Check your HTC phone for possible security problems
Better Business Bureau's Dale Dixon explains why phones made by HTC have some could have some problems you'll want to take care of. Video by IdahoOnYourSide.comvideo
See what the BBB has to say about phone made by HTC:
HTC America has agreed to settle Federal Trade Commission (FTC) charges that the
company failed to take "reasonable steps" to secure software it developed for its
smartphones and tablets, introducing security flaws that placed sensitive information about
millions of consumers at risk. HTC America has promised to patch handsets that were left vulnerable to security risks as part of its settlement with the FTC.
The FTC complaint alleged that HTC America had "failed to provide its engineering staff with
adequate security training, failed to review or test the software on its mobile devices for
potential security vulnerabilities, failed to follow well-known and commonly accepted secure coding practices, and failed to establish a process for receiving and addressing vulnerability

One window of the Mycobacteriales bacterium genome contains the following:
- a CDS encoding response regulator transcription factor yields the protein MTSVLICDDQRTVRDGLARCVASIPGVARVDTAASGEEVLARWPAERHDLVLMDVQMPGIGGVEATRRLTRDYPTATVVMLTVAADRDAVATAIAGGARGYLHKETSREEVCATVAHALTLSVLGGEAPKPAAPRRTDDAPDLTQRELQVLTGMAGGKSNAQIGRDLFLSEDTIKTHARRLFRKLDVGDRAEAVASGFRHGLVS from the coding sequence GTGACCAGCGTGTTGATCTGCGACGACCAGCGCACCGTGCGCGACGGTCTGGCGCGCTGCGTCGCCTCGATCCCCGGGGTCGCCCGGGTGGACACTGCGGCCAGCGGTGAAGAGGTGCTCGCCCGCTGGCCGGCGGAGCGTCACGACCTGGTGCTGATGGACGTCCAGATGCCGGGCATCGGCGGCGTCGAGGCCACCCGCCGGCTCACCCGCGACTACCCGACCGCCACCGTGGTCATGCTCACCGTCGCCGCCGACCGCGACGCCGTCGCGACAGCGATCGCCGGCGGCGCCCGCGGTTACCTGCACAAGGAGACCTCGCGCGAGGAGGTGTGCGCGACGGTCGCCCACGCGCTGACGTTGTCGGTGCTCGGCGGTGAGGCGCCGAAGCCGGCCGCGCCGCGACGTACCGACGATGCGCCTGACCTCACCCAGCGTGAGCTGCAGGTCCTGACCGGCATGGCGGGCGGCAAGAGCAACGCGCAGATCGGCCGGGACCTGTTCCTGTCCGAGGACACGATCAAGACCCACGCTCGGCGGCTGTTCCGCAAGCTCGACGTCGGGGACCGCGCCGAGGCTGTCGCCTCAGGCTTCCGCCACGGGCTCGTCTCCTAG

reports from third parties."
The FTC also detailed specific handset issues including "the insecure implementation of
two logging applications - Carrier IQ and HTC Loggers - as well as programming flaws that
would allow third-party applications to bypass Android’s permission-based security model,"
the watchdog added.
HTC devices that shipped running Android 4.0/Sense 4 software (or later) already include
the security fix. The FTC said the patches are already being rollout by HTC and operators in the US.
In reaching the settlement, HTC America neither confirmed nor denied any of the allegations put forward by the FTC.
Here are a few practical tips from BBB to secure your mobile devices:
§ Lock your phone. If your phone is lost or stolen, your personal information is at
risk. Add a security code to your phone to prevent thieves from accessing your data.
Then set your device to lock automatically when not in use for a specified time.
§ Update your operating system. Those alerts on your smart phone that tell you
to update your apps and operating system are more than just a minor annoyance.
These updates close security loopholes and other backdoors hackers can use to
access your phone without your knowledge.
§ Avoid unsecured Wi-Fi. If you choose to connect to an unsecured or public Wi-Fi
network, do not enter any passwords or access any personal data. Bad guys can use
such networks as an easy means to hack your device.
The BBB has more tips to protecting your money, personal information, and identity.